Our book today is Elephant Memories by Cynthia Moss, a 1988 masterpiece of natural history that I’ve handed to dozens of people over the years but have barely even mentioned here on Stevereads, despite it being one of my favorite nature-books (and despite having had some extremely memorable encounters with elephants myself). Moss studied the elephants of the Amboseli National Game Park for many years, and right at the start of her warm and passionate book, she’s frank about how her work moved her: “Elephants are very special animals: intelligent, complicated, intense, tender, powerful, and funny,” she writes. “I consider myself immensely fortunate to have spent so much time with them.” The straightforward simplicity of such a declaration is, in fact, quite elephantine, and Moss follows it up throughout Elephant Memories with encounter after encounter with the extended families (ruled by matriarchs) she came to know so well, every observation based on countless hours of careful observation:

The social bonds among family-unit members were obviously very strong, and one of their manifestations was the frequent greeting of one another. Often after they had been spread out feeding and the group coalesced, individuals would greet one another with a special posture and rumble. The greeters would first raise their heads, lift their ears and spread them, tuck their chins in, and then rumble loudly and throatily while flapping their ears.

Moss was among the first animal behaviorists to document and fully explain the nature of those family-unit social bonds among elephants, and one of the most pleasant aspects of reading and re-reading Elephant Memories is how the constant accumulation of all this eye-witness empirical data makes the reader thoroughly trust Moss. Her deductions are always grounded in solid fact, and her suppositions are never fanciful. And just as important, her prose is clear and compelling. You feel like you’re in the jeep with her, watching scenes unfold:

By now Slit Ear and Teresia were about 50 yards away, coming down to the water’s edge for a drink. Lions cannot kill an adult elephant, but they can kill a baby, and in general elephants are intolerant of lions. Teresia in particular was antagonistic toward lions, probably because of an unpleasant experience somewhere in her long life. The elephants had seen the running wildebeests and zebras at the edge of their vision but had not yet seen or smelled the lions. When they got closer, the wind shifted slightly and they picked up the lions’ scent. Under certain circumstances the elephants might have just altered their path and drunk at another spot, but their choice of drinking places was limited by the Maasai, and in any case Teresia was not in the habit of letting lions change her plans. She came forward from her usual position at the rear and walked directly and quickly toward the lions, with her head held high and ears spread. The lions were busy feeding, growling and slurping and in general making a considerable amount of noise. Teresia was almost upon them before they noticed her. They took one look and scattered in every direction, and then skulked into the reeds to hid. Teresia swung her trunk at them as they ran away and blew down through her nose. Her family came up behind her. Less self-possessed than she in the face of five lions, they, especially the younger females, were clearly excited. They flapped their ears, gave sharp shakes of their heads, and let out shrill trumpets. They all milled about, rumbling and greeting and reassuring one another with trunk touches.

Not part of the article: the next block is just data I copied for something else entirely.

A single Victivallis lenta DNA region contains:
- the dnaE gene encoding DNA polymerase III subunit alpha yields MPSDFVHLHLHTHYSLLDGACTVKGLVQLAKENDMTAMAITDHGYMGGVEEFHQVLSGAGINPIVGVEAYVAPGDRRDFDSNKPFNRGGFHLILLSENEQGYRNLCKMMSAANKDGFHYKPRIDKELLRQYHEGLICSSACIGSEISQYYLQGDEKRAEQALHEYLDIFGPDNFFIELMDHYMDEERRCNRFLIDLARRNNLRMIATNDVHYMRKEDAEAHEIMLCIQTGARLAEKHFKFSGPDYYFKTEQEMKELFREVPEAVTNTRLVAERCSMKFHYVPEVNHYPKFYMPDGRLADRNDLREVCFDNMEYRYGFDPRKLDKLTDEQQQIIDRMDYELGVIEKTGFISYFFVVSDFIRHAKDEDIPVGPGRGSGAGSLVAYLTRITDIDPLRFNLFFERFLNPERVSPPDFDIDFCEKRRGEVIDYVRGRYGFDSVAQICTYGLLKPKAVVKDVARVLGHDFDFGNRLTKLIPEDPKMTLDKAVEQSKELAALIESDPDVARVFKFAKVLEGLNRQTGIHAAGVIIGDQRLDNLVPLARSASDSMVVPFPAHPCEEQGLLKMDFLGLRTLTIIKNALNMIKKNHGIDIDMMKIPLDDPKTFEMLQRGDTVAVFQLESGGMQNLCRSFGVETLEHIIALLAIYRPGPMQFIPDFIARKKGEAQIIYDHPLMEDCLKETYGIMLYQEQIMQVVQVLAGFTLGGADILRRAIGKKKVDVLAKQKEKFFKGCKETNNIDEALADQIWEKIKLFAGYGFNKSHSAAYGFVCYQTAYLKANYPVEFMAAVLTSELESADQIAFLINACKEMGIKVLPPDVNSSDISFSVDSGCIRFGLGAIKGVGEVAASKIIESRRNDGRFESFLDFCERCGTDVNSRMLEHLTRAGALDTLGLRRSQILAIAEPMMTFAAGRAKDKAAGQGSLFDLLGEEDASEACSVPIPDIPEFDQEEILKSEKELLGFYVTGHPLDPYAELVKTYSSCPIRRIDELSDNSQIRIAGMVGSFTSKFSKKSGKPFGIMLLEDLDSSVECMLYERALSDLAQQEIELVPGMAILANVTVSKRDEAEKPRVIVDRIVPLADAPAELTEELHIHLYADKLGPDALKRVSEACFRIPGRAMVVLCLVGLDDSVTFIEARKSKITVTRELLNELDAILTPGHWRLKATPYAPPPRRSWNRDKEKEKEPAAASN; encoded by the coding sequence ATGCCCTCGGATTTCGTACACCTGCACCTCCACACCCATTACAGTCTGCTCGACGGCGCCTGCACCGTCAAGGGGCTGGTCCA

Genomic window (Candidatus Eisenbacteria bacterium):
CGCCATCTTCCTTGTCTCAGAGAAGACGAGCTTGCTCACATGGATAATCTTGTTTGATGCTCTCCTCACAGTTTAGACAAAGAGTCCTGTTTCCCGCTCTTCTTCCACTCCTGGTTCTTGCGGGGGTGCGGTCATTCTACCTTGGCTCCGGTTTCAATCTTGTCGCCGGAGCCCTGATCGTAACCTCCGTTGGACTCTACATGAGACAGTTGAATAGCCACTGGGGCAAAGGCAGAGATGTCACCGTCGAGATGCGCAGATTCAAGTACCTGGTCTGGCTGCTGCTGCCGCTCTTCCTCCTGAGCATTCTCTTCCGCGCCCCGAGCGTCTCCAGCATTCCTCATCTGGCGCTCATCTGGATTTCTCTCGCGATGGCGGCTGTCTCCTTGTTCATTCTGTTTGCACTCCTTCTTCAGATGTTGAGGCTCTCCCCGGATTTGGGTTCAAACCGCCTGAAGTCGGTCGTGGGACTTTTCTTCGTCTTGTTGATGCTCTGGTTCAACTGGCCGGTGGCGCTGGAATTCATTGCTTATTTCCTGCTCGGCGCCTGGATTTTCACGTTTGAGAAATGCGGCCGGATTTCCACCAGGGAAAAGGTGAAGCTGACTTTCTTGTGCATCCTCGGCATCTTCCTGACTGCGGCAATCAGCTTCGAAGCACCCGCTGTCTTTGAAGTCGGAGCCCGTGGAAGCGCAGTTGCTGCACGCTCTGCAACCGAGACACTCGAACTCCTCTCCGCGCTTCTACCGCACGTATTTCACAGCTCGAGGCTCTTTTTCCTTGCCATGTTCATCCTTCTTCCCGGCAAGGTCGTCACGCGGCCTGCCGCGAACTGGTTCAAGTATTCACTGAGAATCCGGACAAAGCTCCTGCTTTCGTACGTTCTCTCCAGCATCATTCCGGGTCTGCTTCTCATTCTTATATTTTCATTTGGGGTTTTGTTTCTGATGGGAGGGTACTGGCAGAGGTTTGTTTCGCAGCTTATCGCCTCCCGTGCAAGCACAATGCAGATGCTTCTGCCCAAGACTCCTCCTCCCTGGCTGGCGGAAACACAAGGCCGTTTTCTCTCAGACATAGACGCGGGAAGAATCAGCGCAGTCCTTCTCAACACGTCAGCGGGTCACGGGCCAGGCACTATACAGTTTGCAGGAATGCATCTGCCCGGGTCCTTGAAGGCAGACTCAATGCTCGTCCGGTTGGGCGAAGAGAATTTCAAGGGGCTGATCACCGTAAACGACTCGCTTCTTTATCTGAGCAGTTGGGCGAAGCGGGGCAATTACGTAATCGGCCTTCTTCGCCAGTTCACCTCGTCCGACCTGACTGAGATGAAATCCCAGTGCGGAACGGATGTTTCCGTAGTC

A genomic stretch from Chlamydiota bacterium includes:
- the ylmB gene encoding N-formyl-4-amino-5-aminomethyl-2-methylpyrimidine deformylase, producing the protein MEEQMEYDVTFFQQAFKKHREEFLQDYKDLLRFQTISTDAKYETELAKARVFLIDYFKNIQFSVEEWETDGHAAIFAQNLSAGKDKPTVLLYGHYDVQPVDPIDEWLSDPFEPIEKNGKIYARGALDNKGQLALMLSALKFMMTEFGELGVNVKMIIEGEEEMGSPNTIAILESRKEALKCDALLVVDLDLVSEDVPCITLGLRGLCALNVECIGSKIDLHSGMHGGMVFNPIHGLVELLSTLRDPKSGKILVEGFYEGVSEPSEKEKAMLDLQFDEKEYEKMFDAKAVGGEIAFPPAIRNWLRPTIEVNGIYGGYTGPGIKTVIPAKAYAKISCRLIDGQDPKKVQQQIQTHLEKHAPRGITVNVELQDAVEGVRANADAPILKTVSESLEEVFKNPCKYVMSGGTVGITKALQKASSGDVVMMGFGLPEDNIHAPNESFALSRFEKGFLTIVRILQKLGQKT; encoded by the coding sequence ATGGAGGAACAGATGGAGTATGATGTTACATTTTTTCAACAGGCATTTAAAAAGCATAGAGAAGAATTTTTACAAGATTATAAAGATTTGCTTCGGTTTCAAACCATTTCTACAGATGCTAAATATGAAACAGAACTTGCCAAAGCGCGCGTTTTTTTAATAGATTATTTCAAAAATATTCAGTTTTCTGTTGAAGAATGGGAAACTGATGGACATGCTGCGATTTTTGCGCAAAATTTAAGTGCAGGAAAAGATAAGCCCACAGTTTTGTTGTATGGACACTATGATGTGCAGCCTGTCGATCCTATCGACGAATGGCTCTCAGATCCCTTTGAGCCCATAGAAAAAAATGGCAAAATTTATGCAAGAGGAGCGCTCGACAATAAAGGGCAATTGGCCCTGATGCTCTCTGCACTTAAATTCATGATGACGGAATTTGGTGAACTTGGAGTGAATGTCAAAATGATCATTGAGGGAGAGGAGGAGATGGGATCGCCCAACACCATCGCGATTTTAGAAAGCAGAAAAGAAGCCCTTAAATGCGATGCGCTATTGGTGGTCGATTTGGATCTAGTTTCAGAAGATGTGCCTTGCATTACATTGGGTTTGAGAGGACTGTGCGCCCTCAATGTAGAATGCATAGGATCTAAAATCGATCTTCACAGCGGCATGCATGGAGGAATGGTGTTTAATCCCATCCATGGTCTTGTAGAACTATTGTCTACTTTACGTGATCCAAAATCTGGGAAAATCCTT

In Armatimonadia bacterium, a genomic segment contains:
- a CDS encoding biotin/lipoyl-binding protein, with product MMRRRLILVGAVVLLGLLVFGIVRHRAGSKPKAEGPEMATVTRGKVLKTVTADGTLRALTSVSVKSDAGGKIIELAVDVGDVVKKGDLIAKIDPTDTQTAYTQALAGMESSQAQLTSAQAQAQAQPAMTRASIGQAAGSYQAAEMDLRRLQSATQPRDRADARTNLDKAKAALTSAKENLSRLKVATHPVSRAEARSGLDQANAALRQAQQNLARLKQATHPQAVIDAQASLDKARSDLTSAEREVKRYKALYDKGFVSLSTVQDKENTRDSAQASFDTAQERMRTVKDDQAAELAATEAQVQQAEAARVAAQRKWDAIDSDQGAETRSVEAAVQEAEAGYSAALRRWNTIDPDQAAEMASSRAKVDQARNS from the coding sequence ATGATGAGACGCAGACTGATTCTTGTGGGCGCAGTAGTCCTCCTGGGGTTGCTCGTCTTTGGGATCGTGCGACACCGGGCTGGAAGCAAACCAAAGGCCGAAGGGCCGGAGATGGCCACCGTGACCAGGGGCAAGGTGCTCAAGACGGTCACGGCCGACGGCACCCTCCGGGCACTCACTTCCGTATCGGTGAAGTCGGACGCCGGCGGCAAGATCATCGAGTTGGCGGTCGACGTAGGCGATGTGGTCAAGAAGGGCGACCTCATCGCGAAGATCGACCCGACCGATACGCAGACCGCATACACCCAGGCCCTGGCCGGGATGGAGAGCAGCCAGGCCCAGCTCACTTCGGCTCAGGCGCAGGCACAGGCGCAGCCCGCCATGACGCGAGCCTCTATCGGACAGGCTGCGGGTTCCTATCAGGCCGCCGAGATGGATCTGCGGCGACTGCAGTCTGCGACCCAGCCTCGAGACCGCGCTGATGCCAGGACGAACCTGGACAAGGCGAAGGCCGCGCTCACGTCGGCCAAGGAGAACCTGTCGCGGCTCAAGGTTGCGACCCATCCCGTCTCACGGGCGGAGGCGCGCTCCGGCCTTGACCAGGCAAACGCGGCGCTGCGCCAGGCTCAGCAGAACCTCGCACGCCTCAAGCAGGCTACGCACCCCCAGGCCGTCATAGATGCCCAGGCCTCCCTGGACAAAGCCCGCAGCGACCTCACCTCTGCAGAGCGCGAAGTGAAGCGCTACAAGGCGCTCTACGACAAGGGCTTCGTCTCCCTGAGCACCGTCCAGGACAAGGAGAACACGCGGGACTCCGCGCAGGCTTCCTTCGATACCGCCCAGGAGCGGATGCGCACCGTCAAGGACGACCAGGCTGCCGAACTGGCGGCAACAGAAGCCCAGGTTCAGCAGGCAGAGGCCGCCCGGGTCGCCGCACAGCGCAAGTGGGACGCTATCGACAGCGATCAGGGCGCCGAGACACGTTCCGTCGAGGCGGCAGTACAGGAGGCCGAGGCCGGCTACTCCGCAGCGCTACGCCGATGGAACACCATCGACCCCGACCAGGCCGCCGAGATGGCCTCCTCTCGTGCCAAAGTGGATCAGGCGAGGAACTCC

Throughout the book, she reproduces the jottings she made in her field notebooks and then elaborates with her later observations and reactions, as when she observes a normally-reserved female elephant suddenly take part in some of the weird and often elaborate goofing off that elephants so often do. First she includes her notes of the moment:

Even Grace is playing now. It’s an amazing sight. Grace comes racing out, frightens herself when she almost runs into me, really trumpets and scares everyone into running off. Gloria and Gladys and others ran toward her when she trumpeted, then they go tearing off running and play trumpeting all across the open stretch of the arm of the swamp.

Then she expands along whatever lines move her:

I knew elephants well enough to by then to realize that this was not true fear or aggression. When elephants are frightened they are usually silent. Everything about their postures, gestures, and vocalizations on this afternoon indicated high spirits and playfulness. I drove home smiling and feeling lucky that I had witnessed such a scene.

Elephant Memories has dozens and dozens of such recounted moments (and of course its share of sadness – stories of poachers or local Maasai teenagers hurling spears into these animals to prove their ‘mahood’ are ten times harder to read once you feel like you know the elephants involved), and the after-effect of all of them is the same: we, too, feel lucky. Moss has written an immortal book about an all-too-mortal species. Her elephants are stranger and more wonderful than we had ever guessed.

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